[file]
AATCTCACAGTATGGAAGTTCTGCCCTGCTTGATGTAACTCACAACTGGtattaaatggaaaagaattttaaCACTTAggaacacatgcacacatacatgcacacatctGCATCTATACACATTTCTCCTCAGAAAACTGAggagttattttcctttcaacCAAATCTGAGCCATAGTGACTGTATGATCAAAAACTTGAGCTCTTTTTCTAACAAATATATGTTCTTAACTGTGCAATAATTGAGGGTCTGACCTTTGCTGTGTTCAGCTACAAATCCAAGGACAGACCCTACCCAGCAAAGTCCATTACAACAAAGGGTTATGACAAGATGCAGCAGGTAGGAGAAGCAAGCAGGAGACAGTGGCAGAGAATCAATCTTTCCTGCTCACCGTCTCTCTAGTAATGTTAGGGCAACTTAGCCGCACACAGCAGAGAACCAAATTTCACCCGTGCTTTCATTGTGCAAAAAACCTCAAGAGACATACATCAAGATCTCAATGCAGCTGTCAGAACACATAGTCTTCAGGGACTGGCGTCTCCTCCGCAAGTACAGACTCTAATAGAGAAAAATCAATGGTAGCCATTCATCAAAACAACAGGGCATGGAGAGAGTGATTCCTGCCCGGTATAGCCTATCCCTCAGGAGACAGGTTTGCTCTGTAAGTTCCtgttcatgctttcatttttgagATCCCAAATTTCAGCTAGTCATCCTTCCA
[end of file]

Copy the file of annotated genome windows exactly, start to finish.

AATCTCACAGTATGGAAGTTCTGCCCTGCTTGATGTAACTCACAACTGGtattaaatggaaaagaattttaaCACTTAggaacacatgcacacatacatgcacacatctGCATCTATACACATTTCTCCTCAGAAAACTGAggagttattttcctttcaacCAAATCTGAGCCATAGTGACTGTATGATCAAAAACTTGAGCTCTTTTTCTAACAAATATATGTTCTTAACTGTGCAATAATTGAGGGTCTGACCTTTGCTGTGTTCAGCTACAAATCCAAGGACAGACCCTACCCAGCAAAGTCCATTACAACAAAGGGTTATGACAAGATGCAGCAGGTAGGAGAAGCAAGCAGGAGACAGTGGCAGAGAATCAATCTTTCCTGCTCACCGTCTCTCTAGTAATGTTAGGGCAACTTAGCCGCACACAGCAGAGAACCAAATTTCACCCGTGCTTTCATTGTGCAAAAAACCTCAAGAGACATACATCAAGATCTCAATGCAGCTGTCAGAACACATAGTCTTCAGGGACTGGCGTCTCCTCCGCAAGTACAGACTCTAATAGAGAAAAATCAATGGTAGCCATTCATCAAAACAACAGGGCATGGAGAGAGTGATTCCTGCCCGGTATAGCCTATCCCTCAGGAGACAGGTTTGCTCTGTAAGTTCCtgttcatgctttcatttttgagATCCCAAATTTCAGCTAGTCATCCTTCCA